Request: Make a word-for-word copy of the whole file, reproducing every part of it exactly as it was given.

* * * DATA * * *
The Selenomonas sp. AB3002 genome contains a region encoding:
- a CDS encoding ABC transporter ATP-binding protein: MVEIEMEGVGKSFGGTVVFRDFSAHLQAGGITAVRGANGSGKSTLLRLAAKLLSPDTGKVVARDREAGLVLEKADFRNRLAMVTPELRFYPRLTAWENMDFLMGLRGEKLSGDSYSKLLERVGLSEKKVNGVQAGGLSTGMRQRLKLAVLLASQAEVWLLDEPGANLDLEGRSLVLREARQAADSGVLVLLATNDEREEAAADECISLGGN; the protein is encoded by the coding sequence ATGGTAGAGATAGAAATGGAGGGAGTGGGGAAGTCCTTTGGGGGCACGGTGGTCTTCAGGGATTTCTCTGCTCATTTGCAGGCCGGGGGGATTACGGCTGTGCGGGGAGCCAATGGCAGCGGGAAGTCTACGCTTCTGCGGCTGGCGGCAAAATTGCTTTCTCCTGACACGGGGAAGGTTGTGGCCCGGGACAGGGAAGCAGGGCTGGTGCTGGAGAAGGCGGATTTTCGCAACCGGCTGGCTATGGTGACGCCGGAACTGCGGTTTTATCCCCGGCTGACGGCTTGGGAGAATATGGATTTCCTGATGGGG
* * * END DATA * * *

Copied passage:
The Selenomonas sp. AB3002 genome contains a region encoding:
- a CDS encoding ABC transporter ATP-binding protein: MVEIEMEGVGKSFGGTVVFRDFSAHLQAGGITAVRGANGSGKSTLLRLAAKLLSPDTGKVVARDREAGLVLEKADFRNRLAMVTPELRFYPRLTAWENMDFLMGLRGEKLSGDSYSKLLERVGLSEKKVNGVQAGGLSTGMRQRLKLAVLLASQAEVWLLDEPGANLDLEGRSLVLREARQAADSGVLVLLATNDEREEAAADECISLGGN; the protein is encoded by the coding sequence ATGGTAGAGATAGAAATGGAGGGAGTGGGGAAGTCCTTTGGGGGCACGGTGGTCTTCAGGGATTTCTCTGCTCATTTGCAGGCCGGGGGGATTACGGCTGTGCGGGGAGCCAATGGCAGCGGGAAGTCTACGCTTCTGCGGCTGGCGGCAAAATTGCTTTCTCCTGACACGGGGAAGGTTGTGGCCCGGGACAGGGAAGCAGGGCTGGTGCTGGAGAAGGCGGATTTTCGCAACCGGCTGGCTATGGTGACGCCGGAACTGCGGTTTTATCCCCGGCTGACGGCTTGGGAGAATATGGATTTCCTGATGGGG